Elevate Your Health: Stair Climbing Unlocked as a Key to Longer Life

Climbing Stairs Concept

Research presented at ESC Preventive Cardiology 2024 demonstrates that climbing stairs could significantly reduce the risk of cardiovascular disease and premature death. Integrating stair climbing into daily routines is recommended to benefit heart health, supported by evidence showing a marked decrease in mortality rates and cardiovascular incidents among those who frequently climb stairs. Credit: SciTechDaily.com

Climbing stairs is linked to a longer life, according to research presented today (April 26) at ESC Preventive Cardiology 2024, a scientific congress of the European Society of Cardiology (ESC).[1]

“If you have the choice of taking the stairs or the lift, go for the stairs as it will help your heart,” said study author Dr. Sophie Paddock of the University of East Anglia and Norfolk and Norwich University Hospital Foundation Trust, Norwich, UK. “Even brief bursts of physical activity have beneficial health impacts, and short bouts of stair climbing should be an achievable target to integrate into daily routines.”

The Link Between Exercise and Cardiovascular Health

Cardiovascular disease is largely preventable[2] through actions like exercise. However, more than one in four adults worldwide do not meet recommended levels of physical activity.[3] Stair climbing is a practical and easily accessible form of physical activity that is often overlooked. This study investigated whether climbing stairs, as a form of physical activity, could play a role in reducing the risks of cardiovascular disease and premature death.

Research Findings on Stair Climbing

The authors collected the best available evidence on the topic and conducted a meta-analysis. Studies were included regardless of the number of flights of stairs and the speed of climbing. There were nine studies with 480,479 participants in the final analysis. The study population included both healthy participants and those with a previous history of heart attack or peripheral arterial disease. Ages ranged from 35 to 84 years old and 53% of participants were women.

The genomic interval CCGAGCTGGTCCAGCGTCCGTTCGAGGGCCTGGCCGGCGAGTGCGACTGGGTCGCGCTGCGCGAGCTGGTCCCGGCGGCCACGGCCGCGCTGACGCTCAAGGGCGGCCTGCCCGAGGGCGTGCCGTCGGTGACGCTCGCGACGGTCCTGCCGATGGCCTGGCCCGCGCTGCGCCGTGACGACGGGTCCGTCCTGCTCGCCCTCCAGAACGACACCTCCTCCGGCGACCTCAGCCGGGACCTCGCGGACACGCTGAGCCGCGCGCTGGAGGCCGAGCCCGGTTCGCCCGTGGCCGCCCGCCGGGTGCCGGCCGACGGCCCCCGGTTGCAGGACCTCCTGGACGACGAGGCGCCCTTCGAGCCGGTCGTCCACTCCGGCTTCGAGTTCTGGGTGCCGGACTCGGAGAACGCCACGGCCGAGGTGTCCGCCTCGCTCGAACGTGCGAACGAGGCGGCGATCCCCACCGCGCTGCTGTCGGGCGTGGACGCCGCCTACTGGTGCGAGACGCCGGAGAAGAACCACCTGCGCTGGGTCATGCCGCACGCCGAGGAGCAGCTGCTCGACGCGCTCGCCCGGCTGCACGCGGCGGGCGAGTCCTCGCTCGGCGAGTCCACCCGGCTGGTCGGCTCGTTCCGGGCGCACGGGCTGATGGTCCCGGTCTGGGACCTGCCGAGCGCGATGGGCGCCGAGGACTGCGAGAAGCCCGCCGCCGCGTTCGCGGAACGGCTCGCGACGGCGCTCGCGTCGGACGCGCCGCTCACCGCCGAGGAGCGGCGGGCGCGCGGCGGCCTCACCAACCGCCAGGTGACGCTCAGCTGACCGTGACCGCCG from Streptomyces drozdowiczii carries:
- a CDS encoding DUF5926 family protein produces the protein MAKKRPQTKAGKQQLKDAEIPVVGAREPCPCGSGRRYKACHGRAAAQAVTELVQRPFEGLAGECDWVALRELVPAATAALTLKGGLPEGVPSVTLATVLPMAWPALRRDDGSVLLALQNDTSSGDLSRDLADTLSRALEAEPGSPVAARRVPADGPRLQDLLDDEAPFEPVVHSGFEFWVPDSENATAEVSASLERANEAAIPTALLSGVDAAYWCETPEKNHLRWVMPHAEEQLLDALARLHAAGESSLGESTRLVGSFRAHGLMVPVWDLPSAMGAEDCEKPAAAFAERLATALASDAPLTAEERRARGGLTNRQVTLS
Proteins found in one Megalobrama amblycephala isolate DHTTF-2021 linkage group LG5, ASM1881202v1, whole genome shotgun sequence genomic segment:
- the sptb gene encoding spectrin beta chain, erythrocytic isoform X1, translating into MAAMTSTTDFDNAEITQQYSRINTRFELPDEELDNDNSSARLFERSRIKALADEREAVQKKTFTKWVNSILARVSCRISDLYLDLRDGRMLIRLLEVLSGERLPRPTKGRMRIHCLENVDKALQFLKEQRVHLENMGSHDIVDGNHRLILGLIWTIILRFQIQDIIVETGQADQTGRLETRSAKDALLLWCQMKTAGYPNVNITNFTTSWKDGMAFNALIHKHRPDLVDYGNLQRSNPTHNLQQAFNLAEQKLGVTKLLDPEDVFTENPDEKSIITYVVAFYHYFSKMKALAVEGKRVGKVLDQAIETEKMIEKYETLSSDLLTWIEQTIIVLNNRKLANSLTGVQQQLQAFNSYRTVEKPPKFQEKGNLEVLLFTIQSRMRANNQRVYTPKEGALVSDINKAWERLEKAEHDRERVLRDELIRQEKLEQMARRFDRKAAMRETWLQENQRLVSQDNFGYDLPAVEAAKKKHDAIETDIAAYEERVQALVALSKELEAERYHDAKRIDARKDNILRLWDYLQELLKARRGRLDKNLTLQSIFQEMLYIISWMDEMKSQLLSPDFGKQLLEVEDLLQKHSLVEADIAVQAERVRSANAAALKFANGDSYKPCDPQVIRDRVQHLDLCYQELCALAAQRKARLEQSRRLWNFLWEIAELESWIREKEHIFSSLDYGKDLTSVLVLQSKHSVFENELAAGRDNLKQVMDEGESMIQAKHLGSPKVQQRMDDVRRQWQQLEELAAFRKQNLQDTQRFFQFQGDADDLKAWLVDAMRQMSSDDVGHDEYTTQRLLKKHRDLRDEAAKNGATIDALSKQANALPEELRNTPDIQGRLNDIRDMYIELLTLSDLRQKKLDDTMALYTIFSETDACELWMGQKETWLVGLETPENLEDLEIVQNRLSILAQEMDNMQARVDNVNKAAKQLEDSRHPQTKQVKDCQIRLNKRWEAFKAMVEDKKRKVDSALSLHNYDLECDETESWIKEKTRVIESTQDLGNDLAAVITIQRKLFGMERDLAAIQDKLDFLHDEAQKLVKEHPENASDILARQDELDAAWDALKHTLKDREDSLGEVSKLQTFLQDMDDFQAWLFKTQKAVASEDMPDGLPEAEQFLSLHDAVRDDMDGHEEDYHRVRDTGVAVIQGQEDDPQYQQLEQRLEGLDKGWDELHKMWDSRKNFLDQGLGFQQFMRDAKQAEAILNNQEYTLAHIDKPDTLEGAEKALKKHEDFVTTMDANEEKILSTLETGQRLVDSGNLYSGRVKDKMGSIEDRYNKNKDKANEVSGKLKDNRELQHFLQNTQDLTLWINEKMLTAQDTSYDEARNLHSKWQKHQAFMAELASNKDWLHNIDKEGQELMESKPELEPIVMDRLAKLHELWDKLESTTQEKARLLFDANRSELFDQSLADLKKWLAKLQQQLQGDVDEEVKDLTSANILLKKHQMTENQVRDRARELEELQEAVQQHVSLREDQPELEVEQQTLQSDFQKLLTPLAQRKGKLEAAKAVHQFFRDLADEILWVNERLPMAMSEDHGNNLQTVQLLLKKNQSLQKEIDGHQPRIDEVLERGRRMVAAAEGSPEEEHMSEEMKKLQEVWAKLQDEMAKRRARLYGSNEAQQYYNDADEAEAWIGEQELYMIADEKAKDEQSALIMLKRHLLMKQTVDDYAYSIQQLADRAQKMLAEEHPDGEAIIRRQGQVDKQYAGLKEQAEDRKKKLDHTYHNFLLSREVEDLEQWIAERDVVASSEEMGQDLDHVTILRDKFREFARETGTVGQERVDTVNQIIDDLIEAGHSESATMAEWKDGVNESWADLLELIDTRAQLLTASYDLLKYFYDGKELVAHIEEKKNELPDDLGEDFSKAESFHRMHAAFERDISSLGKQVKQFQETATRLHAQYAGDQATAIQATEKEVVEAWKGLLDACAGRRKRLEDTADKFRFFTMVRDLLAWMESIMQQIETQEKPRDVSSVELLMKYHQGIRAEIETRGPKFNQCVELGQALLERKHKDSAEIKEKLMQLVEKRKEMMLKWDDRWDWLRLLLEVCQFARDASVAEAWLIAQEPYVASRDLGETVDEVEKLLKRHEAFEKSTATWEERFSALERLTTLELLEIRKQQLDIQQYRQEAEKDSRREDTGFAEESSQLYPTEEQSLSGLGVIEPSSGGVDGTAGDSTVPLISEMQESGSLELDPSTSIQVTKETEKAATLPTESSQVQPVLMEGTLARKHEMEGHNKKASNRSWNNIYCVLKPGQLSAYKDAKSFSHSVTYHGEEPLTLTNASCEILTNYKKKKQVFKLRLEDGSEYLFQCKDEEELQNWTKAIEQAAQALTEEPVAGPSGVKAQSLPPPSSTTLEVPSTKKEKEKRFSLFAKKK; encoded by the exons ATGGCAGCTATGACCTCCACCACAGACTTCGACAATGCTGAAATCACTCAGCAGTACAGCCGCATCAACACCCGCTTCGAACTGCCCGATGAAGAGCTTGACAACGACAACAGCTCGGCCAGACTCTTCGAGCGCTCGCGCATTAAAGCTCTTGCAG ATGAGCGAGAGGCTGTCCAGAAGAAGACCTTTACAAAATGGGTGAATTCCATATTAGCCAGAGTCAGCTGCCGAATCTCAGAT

Compared with not climbing stairs, stair climbing was associated with a 24% reduced risk of dying from any cause[4] and a 39% lower likelihood of dying from cardiovascular disease.[5] Stair climbing was also linked with a reduced risk of cardiovascular disease including heart attack, heart failure, and stroke.

Dr. Paddock said: “Based on these results, we would encourage people to incorporate stair climbing into their day-to-day lives. Our study suggested that the more stairs climbed, the greater the benefits – but this needs to be confirmed. So, whether at work, home, or elsewhere, take the stairs.”


  1. The abstract ‘Evaluating the cardiovascular benefits of stair climbing: a systematic review and meta-analysis’ will be presented during the session ‘Optimal exercise modalities for primary and secondary prevention’ which takes place on April 26, 2024, at 15:15 EEST at Moderated ePosters 1.
  2. Timmis A, Vardas P, Townsend N, et al. European Society of Cardiology: cardiovascular disease statistics 2021. Eur Heart J. 2022;43:716–799.
  3. World Health Organization: Physical activity.
  4. Relative risk 0.76, 95% confidence interval 0.62-0.94, p=0.01.
  5. Relative risk 0.61, 95% confidence interval 0.48–0.79, p=0.0002.

Funding: There was no direct funding for this study. Three authors are National Institute for Health and Care Research (NIHR) funded academic clinical fellows and one author is funded by a NIHR doctoral research fellowship.

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